Accommodation policies for Ukrainians will create ‘further strain’ in rental market

Irish Red Cross warns Minister that Ukrainians could be forced into unregulated, unsuitable tenancies

Controversial new accommodation policies for Ukrainians will create “further strain” in the rental market, and risk placing people fleeing the war in “direct competition with the general public”, the Irish Red Cross (IRC) has warned.

In a letter to Minister for Integration Roderic O’Gorman, the IRC also warns that once in the rental market any perception of preferential treatment for Ukrainians “will likely cause tensions between communities, and fuel anti-immigration sentiment in the general public”.

New legislation introduced this week will mean that anyone fleeing the war in Ukraine, who registers for temporary protection, will be accommodated for a maximum of 90 days in a designated accommodation centre. The new arrivals will be entitled to a reduced weekly allowance of €38.80 per adult and €29.80 per child for daily expenses while resident there. The changes will not affect people from Ukraine who arrived before this policy came into force.

IRC secretary general Deirdre Garvey also argues the policy will increase homelessness and deny opportunities for family reunification, “causing stress and increasing their dependence on State support”.


An analysis by the IRC, also sent to Mr O’Gorman, raises concerns that Ukrainians could be forced into unregulated, unsuitable tenancies partially supported by State payments through the €800 a month accommodation-recognition payment and supplemented from their social welfare or other income.

While most pledged accommodations are run by the IRC or another NGO, the body says that private equivalents could proliferate but without Garda vetting or property checks that take place through official pledge programme providers. “This carries increased risks of exploitation of vulnerable people, who may have no other options but to enter into such arrangements,” an analysis of the new policy by the IRC sent to Mr O’Gorman states.

The additional demand for pledged accommodation could also put strain on that system, while the prospect of becoming homeless if a relationship with a host breaks down is also a risk for Ukrainians who will not have a path back to State-provided accommodation.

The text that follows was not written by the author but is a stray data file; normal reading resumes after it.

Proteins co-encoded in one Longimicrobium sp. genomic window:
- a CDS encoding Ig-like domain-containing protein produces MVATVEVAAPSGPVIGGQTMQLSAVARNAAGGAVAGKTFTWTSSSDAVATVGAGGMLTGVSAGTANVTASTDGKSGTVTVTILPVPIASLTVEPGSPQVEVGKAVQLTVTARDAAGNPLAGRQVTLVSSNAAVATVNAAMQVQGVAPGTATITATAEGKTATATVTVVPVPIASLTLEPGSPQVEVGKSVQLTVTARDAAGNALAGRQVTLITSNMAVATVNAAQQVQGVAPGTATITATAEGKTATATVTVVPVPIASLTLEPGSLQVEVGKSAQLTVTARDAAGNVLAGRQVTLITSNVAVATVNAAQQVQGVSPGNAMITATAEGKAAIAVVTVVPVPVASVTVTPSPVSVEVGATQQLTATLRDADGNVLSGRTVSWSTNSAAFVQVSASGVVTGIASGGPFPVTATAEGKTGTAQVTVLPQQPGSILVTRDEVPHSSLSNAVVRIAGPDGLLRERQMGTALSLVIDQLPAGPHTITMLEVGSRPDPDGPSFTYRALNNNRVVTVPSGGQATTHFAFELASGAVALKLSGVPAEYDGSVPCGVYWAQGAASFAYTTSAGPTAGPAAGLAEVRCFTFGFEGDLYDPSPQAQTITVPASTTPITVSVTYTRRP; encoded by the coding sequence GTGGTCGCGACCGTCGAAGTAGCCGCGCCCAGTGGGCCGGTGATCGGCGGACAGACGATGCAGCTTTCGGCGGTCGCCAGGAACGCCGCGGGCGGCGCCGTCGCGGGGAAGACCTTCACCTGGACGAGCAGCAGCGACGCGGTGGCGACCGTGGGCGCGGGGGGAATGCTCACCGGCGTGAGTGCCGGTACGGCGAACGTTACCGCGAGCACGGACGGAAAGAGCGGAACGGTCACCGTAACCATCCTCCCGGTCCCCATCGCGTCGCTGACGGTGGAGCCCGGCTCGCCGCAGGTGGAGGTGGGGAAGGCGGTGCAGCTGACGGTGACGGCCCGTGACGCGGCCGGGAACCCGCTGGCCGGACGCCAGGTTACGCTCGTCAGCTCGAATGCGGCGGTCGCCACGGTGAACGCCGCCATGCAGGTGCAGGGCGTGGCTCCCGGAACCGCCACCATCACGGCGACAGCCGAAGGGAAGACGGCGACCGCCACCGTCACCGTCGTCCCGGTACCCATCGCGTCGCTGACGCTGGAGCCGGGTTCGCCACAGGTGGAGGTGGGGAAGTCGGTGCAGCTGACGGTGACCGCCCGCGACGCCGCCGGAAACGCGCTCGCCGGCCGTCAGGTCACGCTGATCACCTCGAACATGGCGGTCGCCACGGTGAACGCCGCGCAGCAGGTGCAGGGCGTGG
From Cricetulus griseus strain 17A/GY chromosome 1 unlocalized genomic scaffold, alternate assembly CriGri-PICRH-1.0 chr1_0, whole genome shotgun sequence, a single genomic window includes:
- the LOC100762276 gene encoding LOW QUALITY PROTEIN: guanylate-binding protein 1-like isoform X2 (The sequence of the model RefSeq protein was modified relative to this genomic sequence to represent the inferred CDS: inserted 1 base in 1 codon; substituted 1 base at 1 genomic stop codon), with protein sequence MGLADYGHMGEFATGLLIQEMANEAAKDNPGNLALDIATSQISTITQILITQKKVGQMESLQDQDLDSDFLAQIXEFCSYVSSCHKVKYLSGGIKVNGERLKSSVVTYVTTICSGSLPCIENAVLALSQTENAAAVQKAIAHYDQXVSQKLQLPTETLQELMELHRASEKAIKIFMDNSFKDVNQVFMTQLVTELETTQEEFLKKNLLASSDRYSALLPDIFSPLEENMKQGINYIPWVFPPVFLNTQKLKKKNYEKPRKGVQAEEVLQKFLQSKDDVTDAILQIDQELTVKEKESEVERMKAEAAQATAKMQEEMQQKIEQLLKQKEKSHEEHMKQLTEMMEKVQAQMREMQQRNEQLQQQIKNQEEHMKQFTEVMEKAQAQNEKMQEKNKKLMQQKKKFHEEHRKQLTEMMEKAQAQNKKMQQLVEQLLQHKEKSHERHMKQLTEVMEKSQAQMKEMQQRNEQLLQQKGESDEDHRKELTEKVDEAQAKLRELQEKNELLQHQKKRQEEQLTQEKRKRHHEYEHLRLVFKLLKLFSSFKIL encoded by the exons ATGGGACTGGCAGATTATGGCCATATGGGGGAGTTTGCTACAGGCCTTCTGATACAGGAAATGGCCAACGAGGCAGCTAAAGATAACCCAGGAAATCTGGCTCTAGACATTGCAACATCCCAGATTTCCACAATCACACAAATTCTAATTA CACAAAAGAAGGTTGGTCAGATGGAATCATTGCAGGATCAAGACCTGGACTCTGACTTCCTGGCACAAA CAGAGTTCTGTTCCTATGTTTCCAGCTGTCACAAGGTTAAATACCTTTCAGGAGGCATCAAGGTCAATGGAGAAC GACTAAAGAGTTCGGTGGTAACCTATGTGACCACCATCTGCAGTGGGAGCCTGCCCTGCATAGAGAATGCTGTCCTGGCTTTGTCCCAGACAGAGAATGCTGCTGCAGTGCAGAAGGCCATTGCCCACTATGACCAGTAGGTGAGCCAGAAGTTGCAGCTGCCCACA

“This policy risks undermining the [State]-funded IRC’s pledged-accommodation programme,” according to the document, which urges a flexible approach to the 90-day policy rule. It warns of risks to those fleeing the war, in particularly vulnerable groups, including older or disabled people, those with mental health issues, minorities and those who came as minors but have turned 18.

The IRC is asking for “broad exceptions” to avoid making vulnerable groups “even more vulnerable and subject to homelessness after 90 days”.

“IRC case workers are bracing themselves to deal with vulnerable people presenting to IRC offices with nowhere to go,” the organisation states, asking that officials “consider the high risk of homeless ... arising out of this policy and the strain it will place on organisations to provide emergency accommodation to a cohort ineligible for homeless supports”.

It says it is “greatly concerned” about the impact it will have on the mental health of those arriving, pointing out that young adults presenting from Ukraine have “the highest rates of suicidal ideation”.

Jack Horgan-Jones

Jack Horgan-Jones

Jack Horgan-Jones is a Political Correspondent with The Irish Times